Interstellar communication is made possible by hyperwave relay stations, which operate on a principle similar to that which operates the stargates. Hyperwave stations are enormous structures, although not as large as stargates. A hyperwave station can only transmit to one receiver at a time, and aligning the transmitter properly is a time-consuming process. Hyperwave stations can receive from all directions, however.
Hyperwave stations were invented during the Old Imperium in an attempt to duplicate the stargates. The signal broadcast by a hyperwave station travels through X-space, rather than the V-space through which starships travel. X-space transmissions travel considerably faster than starships through V-space: hours, rather than days. Unfortunately, while it is possible to send transmissions through X-space, it is not possible to send matter.
Computers are smaller and more powerful than in our world, but as in our world, the demand placed upon them increases to consume all available processing power. Also, although the processors in computers are nearly microscopic, human beings have not decreased in size. For these reasons the computers available in The Edge of Space are roughly the same size and serve roughly the same purposes as in our own world (although they are much easier to use).
Cybernetic prostheses are common and relatively affordable. However, many worlds place restrictions on certain types of prostheses, specifically prosthetic weapons. Functionally and cosmetically, cybernetic prostheses are in most ways inferior to their organic counterparts, particularly in that they are not self-repairing and require periodic maintenance, and must be repaired or replaced if damaged. Cybernetic prostheses are most often used in cases where the patient cannot afford tissue grafts and direct organ replacement.
Advances in the capacity and efficiency of power storage cells have made energy weapons practical. They have not supplanted projectile weapons, however. Projectile weapons are typically more durable and less sensitive to abuse.
Genengineering can accomplish extraordinary things, but its use is severely restricted in most of the galaxy due to some rather infamous failures in the past. Genengineering is usually limited to approved medical uses (increased sexual prowess and improved appearance being the most-requested "medical uses", followed by organ replacement and treatment of disease).
Artifical gravity generators are common and relatively affordable. It may be worth pointing out that a graveplate does not actually create a gravity field, it merely simulates its effects. A gravplate is placed above the area in which one wants to simulate the effect of gravity, and the plate pushes down on the area with the desired force. For this reason, gravplates must be mounted securely or the force they generate will push the plate itself away from the ground. This is the same effect used to support aircars, hoverbikes, grounded starships, surfboards, and so on, and is, in principle, similar to the effect of having a very large and powerful fan blowing down on you from above. The strength of the gravplate's effect diminishes as the distance between the plate and the reaction mass (whatever the plate is pushing against) increases. As such, grav vehicles have a very limited altitude, and they cannot be used for propulsion in a vacuum.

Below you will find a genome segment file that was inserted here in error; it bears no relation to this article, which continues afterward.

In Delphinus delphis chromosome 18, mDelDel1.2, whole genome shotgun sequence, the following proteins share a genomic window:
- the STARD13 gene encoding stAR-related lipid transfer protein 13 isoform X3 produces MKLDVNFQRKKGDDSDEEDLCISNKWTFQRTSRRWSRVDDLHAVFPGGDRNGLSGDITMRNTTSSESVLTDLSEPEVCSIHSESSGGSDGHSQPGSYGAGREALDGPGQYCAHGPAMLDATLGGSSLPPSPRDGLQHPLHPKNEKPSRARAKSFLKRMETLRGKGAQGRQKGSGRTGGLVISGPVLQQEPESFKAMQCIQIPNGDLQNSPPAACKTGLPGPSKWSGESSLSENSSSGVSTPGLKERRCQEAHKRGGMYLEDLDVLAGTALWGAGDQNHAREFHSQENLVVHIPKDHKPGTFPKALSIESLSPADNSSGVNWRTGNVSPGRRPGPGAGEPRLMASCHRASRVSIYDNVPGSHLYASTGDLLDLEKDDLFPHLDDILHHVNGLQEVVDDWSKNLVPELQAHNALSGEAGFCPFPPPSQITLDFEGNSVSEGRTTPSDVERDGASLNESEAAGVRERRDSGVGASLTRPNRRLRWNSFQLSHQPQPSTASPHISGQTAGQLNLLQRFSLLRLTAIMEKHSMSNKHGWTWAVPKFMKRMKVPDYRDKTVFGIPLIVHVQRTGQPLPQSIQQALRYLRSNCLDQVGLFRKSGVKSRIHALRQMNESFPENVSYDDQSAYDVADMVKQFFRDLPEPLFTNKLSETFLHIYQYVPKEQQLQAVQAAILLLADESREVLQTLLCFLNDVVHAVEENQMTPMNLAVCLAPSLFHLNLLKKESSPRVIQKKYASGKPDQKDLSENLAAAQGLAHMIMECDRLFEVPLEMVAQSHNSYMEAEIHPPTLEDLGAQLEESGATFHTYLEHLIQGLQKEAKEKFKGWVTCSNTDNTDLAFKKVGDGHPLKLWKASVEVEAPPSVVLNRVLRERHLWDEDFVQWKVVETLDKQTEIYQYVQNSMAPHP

Interstellar travel is made possible by the stargates, enormous circular structures that predate the oldest existing civilizations. Stargates allow a starship to slip into V-space, another reality where... well, it would take a scientist to explain it. Suffice to say that in V-space things are closer together than they are in our universe. Travel between stargates may take anywhere from a day to a week, but two to three days is more typical. Legend says that at its height, traveling from one end of the Old Imperium to the other took six weeks. The time it takes to travel from stargate to stargate is further protracted by the fact that after each activation, a gate will not respond to key sequence signals for several hours.
To use a stargate, a ship must send the proper signal to the gate. The signal contains complex instructions, including the key sequence to open the gate and the destination code. The code for opening a specific gate is static: each gate has only one opening key sequence. The code for each destination is specific to both the destination stargate and the point of origin. Sending the wrong opening code has no adverse consequences: the gate will simply remain inert. Sending the wrong destination code is potentially disastrous, however. If the gate opens (as it does approximately 30% of the time when an incorrect destination code is transmitted), the ship that enters the gate is not heard from again. At best, it arrives at a hitherto unknown stargate somewhere across the galaxy. At worst... The codes that are currently in use were created (or discovered) during the Old Imperium, over the course of hundreds of years. Periodically, someone discovers a code opening a new destination to an existing stargate, but the trial-and-error process of discovering these codes is expensive and extremely time-consuming (put in a code, send a drone... put in a code, send a drone...). The Old Imperium may have had a more efficient method of discovering the stargate sequence codes, but if so this method was lost during the Contraction.
Stargates are always found in orbit around gas giants.
Copyright © 1998-2001 Brandon Blackmoor